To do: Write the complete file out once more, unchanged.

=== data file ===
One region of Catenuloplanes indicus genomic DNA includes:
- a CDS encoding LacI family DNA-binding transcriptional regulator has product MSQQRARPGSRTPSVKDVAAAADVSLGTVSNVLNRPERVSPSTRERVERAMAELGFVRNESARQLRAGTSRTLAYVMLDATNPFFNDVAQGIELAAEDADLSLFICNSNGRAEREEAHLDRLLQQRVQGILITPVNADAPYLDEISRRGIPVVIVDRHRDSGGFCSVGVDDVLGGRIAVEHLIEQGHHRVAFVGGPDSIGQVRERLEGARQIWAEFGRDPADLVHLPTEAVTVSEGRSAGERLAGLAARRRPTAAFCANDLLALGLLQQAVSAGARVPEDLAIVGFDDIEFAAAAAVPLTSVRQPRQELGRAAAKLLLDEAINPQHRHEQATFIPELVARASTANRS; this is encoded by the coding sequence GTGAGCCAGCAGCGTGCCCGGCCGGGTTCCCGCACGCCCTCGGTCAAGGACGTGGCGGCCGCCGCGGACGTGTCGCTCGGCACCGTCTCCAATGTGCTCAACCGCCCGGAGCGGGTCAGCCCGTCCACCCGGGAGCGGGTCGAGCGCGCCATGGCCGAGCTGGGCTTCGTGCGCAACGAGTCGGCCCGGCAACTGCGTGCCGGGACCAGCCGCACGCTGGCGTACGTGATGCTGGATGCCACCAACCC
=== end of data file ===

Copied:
One region of Catenuloplanes indicus genomic DNA includes:
- a CDS encoding LacI family DNA-binding transcriptional regulator has product MSQQRARPGSRTPSVKDVAAAADVSLGTVSNVLNRPERVSPSTRERVERAMAELGFVRNESARQLRAGTSRTLAYVMLDATNPFFNDVAQGIELAAEDADLSLFICNSNGRAEREEAHLDRLLQQRVQGILITPVNADAPYLDEISRRGIPVVIVDRHRDSGGFCSVGVDDVLGGRIAVEHLIEQGHHRVAFVGGPDSIGQVRERLEGARQIWAEFGRDPADLVHLPTEAVTVSEGRSAGERLAGLAARRRPTAAFCANDLLALGLLQQAVSAGARVPEDLAIVGFDDIEFAAAAAVPLTSVRQPRQELGRAAAKLLLDEAINPQHRHEQATFIPELVARASTANRS; this is encoded by the coding sequence GTGAGCCAGCAGCGTGCCCGGCCGGGTTCCCGCACGCCCTCGGTCAAGGACGTGGCGGCCGCCGCGGACGTGTCGCTCGGCACCGTCTCCAATGTGCTCAACCGCCCGGAGCGGGTCAGCCCGTCCACCCGGGAGCGGGTCGAGCGCGCCATGGCCGAGCTGGGCTTCGTGCGCAACGAGTCGGCCCGGCAACTGCGTGCCGGGACCAGCCGCACGCTGGCGTACGTGATGCTGGATGCCACCAACCC